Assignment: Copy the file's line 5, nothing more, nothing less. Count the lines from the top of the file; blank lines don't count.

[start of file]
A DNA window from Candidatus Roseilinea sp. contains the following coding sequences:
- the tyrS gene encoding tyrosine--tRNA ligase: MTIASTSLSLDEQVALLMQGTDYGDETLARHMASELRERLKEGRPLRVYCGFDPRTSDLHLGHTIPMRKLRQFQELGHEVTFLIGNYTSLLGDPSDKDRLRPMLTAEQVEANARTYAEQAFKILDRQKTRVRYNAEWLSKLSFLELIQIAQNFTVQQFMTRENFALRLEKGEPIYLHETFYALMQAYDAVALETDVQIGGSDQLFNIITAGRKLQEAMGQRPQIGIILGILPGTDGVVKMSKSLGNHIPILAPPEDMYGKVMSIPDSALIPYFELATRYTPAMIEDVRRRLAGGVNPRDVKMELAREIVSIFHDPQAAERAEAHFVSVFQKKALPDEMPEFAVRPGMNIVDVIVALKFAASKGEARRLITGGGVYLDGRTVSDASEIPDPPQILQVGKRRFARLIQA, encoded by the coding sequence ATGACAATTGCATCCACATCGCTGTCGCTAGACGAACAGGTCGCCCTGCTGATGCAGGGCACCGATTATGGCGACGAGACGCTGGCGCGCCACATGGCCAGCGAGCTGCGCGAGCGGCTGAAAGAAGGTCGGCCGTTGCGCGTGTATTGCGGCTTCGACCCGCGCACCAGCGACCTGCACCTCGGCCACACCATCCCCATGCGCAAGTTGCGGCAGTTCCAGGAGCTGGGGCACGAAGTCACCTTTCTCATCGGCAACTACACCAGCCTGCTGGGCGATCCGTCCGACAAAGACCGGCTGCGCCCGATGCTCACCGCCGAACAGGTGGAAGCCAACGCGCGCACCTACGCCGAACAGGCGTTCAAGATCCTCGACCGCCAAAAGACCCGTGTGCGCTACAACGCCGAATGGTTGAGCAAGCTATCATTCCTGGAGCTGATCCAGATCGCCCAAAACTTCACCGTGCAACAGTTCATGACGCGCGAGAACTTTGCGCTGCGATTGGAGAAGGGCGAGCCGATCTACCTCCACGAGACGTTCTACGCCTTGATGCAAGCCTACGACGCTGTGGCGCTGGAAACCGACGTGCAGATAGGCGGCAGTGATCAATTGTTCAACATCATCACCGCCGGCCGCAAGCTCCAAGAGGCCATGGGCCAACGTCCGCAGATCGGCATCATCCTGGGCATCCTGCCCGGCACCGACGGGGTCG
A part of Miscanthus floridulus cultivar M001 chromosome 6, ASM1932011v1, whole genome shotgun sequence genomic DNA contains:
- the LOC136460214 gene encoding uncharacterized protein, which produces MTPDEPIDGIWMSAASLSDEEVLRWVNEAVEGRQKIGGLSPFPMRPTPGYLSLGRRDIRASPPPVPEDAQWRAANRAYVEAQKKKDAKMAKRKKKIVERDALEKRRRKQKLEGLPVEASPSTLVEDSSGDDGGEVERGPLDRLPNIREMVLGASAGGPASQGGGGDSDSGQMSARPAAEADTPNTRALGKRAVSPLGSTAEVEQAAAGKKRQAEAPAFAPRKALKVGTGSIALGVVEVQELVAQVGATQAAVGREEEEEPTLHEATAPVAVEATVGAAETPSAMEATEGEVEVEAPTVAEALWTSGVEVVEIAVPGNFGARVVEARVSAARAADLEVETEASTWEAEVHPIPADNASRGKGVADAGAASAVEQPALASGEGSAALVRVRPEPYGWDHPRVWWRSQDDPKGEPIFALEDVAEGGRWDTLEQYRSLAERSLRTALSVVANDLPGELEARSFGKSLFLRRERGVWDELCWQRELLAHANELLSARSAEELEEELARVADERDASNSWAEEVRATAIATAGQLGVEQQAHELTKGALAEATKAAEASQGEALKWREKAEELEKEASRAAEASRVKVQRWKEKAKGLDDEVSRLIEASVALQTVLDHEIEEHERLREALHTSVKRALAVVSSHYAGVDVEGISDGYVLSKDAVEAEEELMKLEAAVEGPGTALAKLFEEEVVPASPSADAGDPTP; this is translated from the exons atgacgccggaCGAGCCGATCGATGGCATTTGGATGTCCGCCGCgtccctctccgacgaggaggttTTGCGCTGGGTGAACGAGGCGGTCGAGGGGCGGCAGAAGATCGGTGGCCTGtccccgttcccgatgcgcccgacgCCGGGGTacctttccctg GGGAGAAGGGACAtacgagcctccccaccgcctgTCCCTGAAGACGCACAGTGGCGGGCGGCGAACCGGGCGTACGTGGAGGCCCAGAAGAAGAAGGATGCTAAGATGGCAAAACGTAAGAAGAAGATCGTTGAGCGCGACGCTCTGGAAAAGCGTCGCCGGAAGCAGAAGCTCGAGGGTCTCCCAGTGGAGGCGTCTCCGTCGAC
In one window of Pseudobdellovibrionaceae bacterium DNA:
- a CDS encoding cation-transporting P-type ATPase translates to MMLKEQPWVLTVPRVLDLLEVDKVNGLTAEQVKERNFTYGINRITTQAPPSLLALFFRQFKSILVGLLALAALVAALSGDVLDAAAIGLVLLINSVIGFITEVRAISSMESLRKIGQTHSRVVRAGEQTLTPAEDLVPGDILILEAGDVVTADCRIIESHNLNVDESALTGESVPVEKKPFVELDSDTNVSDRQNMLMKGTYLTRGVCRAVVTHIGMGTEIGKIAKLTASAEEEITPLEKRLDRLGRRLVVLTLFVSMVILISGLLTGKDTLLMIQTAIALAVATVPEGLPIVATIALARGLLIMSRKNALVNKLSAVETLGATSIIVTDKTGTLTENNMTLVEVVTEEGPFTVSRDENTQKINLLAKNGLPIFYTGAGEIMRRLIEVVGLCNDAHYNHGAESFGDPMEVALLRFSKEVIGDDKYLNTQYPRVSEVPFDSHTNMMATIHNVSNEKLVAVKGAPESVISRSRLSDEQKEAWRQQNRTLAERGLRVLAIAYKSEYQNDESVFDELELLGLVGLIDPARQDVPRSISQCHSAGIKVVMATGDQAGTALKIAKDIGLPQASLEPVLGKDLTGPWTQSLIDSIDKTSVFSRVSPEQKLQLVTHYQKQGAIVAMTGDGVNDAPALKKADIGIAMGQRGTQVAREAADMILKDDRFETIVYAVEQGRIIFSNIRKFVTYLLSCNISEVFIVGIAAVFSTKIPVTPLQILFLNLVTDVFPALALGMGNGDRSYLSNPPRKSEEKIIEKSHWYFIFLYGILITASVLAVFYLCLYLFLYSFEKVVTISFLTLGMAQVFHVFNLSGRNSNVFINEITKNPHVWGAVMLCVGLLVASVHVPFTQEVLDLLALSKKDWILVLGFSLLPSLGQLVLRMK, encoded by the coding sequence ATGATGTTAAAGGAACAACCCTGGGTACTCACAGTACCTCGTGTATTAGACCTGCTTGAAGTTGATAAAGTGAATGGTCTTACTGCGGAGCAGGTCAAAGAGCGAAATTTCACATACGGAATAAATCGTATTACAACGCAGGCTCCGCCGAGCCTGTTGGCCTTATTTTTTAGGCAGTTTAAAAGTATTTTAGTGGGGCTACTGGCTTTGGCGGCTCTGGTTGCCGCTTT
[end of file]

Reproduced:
In one window of Pseudobdellovibrionaceae bacterium DNA: